Thursday, October 14, 2010

Government Controlled Internet?

I’m going to be a little long-winded this morning because this issue is something that I believe is terribly important.  I hope you’ll read it and understand what’s really going on.

November 30th Could Be The Day the Government Seizes Control of the Internet  By Seton Motley

November 30th, the Federal Communications Commission (FCC) could potentially engage in one of the largest federal power grabs we have ever seen.

After two years of this Presidential Administration and this Congress, that is saying an awful lot about an awful lot.

And what’s worse, the FCC would be doing it without Congress weighing in.  At the FCC’s November meeting – note the coincidental date of choice, AFTER the impending election – three unelected bureaucrats (of five) could simply vote themselves rulers of 1/6th of our entire economy – the information and technology sector.

Meaning the Internet that you currently enjoy – that has been a marvel of economic and information innovation and success – will be subject to vast new governmental regulations.  You didn’t elect these people – but they are on the verge of electing themselves Internet overlords.

And we are on the verge of having this new world – the all-encompassing future of First Amendment free speech in America – swallowed up by three unelected D.C. bureaucrats and their Commission.

This is one of the most important battles ever waged in Washington – and precious little is known about it outside the Beltway.

What we are talking about is Internet reclassification.  What that means is the FCC – which by its own admission doesn’t have authority over the Web – would just vote itself said authority.  By reclassifying the Internet – so that it would be subject to the same rules as landline telephones.

The FCC has no power over the Internet because the FCC doesn’t have power over anything until Congress writes a law saying they do.  And Congress has never done this for the FCC with the Internet.

It’s not just me saying this.  299 members of Congress have said so – a large bipartisan majority.  More than 150 organizations, state legislators and bloggers have said so.  So have seventeen minority groups – that are usually almost always in Democrat lockstep.

So have many additional normally Democrat paragons, including several large unions: AFL-CIO, Communications Workers of America (CWA),International Brotherhood of Electrical Workers (IBEW); several racial grievance groups: League of United Latin American Citizens (LULAC), Minority Media and Telecom Council (MMTC), National Association for the Advancement of Colored People (NAACP), Urban League; and an anti-free market environmentalist group: the Sierra Club.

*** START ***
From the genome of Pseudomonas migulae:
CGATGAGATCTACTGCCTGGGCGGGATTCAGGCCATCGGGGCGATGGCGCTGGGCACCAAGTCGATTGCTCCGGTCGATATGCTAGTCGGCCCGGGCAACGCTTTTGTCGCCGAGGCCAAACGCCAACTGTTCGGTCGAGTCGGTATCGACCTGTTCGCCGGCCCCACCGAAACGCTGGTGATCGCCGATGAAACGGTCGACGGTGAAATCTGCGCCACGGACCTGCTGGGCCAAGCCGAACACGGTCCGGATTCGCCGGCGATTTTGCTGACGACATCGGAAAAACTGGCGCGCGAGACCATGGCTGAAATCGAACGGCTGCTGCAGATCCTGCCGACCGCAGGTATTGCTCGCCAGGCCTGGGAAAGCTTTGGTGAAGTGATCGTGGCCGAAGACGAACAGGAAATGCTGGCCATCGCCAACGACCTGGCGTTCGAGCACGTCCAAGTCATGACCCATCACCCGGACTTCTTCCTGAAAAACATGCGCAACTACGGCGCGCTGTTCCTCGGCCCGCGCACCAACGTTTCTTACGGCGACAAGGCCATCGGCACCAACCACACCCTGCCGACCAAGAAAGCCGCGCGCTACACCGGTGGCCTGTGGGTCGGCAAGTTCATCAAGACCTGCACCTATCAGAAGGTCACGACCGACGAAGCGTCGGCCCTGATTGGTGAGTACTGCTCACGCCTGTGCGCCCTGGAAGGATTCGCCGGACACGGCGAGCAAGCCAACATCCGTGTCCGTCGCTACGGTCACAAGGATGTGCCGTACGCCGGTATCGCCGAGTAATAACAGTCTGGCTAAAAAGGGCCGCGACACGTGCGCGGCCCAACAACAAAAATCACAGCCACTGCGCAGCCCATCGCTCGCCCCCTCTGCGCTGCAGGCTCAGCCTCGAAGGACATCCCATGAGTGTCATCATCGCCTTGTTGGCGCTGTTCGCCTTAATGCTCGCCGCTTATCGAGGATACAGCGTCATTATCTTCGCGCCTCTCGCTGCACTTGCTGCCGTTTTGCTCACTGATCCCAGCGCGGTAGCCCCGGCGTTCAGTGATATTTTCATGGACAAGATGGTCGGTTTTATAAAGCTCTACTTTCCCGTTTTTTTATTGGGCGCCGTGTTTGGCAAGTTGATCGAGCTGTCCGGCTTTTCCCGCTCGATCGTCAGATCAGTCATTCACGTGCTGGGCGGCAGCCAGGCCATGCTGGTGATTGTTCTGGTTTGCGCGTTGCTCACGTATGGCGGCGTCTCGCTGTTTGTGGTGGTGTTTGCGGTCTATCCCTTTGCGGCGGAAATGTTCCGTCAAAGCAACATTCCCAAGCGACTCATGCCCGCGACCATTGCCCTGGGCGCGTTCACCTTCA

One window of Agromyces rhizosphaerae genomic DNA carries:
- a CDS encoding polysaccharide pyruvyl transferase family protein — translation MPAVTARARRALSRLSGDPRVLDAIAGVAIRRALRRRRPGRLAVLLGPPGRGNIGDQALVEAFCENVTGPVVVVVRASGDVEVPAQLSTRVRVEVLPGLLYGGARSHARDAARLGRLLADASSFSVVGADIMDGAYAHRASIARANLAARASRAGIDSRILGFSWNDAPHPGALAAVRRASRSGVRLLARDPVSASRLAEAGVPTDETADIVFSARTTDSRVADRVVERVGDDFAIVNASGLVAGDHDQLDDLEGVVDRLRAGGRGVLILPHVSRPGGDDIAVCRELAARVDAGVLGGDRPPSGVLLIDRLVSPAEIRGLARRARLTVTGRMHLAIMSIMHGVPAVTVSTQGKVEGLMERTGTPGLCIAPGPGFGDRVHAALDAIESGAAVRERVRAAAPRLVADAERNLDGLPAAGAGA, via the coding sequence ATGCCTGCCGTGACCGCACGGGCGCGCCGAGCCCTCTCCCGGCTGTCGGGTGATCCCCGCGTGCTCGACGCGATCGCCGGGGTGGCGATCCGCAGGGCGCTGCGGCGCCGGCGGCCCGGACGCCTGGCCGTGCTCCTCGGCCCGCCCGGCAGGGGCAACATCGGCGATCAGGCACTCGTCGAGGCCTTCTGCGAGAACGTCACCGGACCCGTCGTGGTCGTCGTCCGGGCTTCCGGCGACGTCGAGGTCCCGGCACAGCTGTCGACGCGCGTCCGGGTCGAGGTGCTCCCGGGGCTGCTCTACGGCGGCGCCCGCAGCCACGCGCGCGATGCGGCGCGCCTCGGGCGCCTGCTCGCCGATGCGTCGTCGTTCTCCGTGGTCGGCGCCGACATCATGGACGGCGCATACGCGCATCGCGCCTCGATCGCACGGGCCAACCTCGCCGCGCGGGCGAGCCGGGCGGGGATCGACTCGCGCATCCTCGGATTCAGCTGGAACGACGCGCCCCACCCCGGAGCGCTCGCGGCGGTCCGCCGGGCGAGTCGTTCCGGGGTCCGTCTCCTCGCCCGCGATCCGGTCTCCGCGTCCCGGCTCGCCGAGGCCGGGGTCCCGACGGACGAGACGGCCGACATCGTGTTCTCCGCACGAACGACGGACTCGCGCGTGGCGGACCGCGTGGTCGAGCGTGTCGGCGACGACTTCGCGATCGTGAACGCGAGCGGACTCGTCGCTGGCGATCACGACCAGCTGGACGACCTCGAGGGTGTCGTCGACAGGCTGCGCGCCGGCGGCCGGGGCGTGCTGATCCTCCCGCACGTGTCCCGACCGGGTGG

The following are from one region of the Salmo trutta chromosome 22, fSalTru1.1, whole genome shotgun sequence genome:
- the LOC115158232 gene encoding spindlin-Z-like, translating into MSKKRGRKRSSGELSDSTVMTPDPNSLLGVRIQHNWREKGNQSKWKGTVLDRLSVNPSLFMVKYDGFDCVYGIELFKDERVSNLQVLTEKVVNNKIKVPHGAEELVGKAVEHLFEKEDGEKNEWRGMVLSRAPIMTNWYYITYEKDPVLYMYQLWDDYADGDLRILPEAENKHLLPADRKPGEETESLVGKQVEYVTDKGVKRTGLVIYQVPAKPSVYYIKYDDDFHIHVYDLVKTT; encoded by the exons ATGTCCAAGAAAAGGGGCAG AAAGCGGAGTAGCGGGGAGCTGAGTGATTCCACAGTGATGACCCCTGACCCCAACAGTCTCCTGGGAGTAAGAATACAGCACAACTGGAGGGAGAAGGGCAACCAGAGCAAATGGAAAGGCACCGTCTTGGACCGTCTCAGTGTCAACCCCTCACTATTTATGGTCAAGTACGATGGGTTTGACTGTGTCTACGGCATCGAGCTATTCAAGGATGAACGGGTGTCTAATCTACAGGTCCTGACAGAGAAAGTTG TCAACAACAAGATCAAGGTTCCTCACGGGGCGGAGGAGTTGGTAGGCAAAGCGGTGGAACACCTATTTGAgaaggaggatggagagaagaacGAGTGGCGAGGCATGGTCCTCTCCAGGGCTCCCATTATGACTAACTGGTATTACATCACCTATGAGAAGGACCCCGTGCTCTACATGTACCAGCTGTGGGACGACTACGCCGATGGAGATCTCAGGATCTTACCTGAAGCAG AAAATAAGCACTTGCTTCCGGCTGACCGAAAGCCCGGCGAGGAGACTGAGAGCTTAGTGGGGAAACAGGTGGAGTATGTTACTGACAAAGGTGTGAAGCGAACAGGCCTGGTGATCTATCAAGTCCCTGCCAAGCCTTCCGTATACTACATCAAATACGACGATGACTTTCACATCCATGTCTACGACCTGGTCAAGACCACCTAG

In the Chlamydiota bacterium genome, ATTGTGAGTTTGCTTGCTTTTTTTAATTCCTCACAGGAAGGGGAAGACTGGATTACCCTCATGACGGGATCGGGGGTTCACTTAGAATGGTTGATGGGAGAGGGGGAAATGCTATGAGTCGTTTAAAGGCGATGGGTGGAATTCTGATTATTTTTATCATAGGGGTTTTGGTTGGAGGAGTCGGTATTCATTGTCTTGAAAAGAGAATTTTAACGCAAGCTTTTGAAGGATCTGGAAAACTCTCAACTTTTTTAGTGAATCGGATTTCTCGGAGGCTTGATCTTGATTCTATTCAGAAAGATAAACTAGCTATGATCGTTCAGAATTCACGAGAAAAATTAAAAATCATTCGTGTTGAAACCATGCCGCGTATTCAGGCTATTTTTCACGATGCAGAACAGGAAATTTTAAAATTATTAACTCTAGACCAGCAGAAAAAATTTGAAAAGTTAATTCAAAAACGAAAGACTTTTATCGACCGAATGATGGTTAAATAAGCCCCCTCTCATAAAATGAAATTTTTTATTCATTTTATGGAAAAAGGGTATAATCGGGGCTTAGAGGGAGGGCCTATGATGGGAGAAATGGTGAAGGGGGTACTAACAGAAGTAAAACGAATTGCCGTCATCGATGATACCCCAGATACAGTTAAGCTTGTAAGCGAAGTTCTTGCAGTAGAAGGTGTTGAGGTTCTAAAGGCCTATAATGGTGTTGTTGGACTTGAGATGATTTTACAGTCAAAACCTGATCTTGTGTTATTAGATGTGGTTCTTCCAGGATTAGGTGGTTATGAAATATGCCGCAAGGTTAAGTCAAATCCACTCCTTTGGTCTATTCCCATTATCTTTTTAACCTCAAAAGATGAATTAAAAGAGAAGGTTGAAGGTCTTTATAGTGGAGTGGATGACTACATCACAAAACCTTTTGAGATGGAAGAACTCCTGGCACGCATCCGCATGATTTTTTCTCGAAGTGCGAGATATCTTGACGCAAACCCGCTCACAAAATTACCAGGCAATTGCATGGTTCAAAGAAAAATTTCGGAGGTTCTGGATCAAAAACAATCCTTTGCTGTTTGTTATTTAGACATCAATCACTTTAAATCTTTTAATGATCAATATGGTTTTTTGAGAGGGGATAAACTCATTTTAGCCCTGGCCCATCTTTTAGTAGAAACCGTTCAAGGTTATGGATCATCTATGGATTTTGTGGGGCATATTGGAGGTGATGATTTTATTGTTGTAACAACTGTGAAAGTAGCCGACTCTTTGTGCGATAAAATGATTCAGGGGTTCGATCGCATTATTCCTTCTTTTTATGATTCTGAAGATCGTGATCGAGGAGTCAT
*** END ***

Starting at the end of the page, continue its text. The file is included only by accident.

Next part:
So too has the unanimous D.C. Circuit Court – led by a Democrat Bill Clinton-appointee – ruling in April in the Comcast-BitTorrent case that the FCC doesn’t have the authority to regulate the Internet.

Most importantly, FCC Chairman Julius Genachowski has himself said so.  In an interview last week with the Washington Post, the Chairman readily acknowledged “(W)e have a Communications Act that wasn’t written for broadband.”

Mr. Motley lays out the possible intention of the FCC to seize government control of the internet, thus rendering it no longer a source of free information.  By free information I mean access to any website (other than those prohibited by law such as child pornography sites).  China regulates what its citizens can and cannot view, as does Iran.  It seems we may be headed toward that type of regulation as well.
The government already wrote itself the authority to shut down the internet in an emergency, even after chastising Iran for doing the very same thing during the civil unrest following the election that put Ajmadinejad back in power.   So the Obama administration, in another example of “Do as I say, not as I do” condemned Ajmadinejad for seizing control of the internet and less than two years later he has given himself the same authority.
Cass Sunstein, President Obama’s choice to head the Office of Information and Regulatory Affairs, has said “a system of limited individual choice with respect to communications is not necessarily in the interest of citizenship and self-government, and efforts to reduce the resulting problems ought not to be rejected in freedom’s name.”  In other words, he’s saying the government should definitely control information access and freedom shouldn’t be allowed to get in the way.  The FCC wants to seize control over the internet without the approval of Congress, which technically should be illegal in itself.  A Federal Court has already said the FCC does not have the authority to regulate the internet but the FCC is going to ignore the court and simply rewrite their own rules, bypassing Congress and telling the judge to stick it. 
Things like this should scare even liberals and progressives, who will also be effected by this action.  Liberals and progressives, I ask you to simply think about it – do you want the government telling you what internet sites you can visit?  If and when the government changes over to a Republican majority and/or a Republican President, do you want the Republicans telling you what internet sites you can view?  In many ways, it’s the same as the Fairness Doctrine.  The left wants to make radio airwaves “fair” by imposing the Fairness Doctrine, which would force conservative radio stations to air liberal shows as well, even though liberal radio continues to fail nationwide.  I wonder, if the situation was reversed and liberal radio was highly successful while conservative radio was failing, would liberals insist that conservatives be given equal airtime? 
We need less government control over our daily lives, not more.  The FCC must not be allowed to bypass Congress and seize unprecedented power.  If this is allowed to happen, when does it stop?

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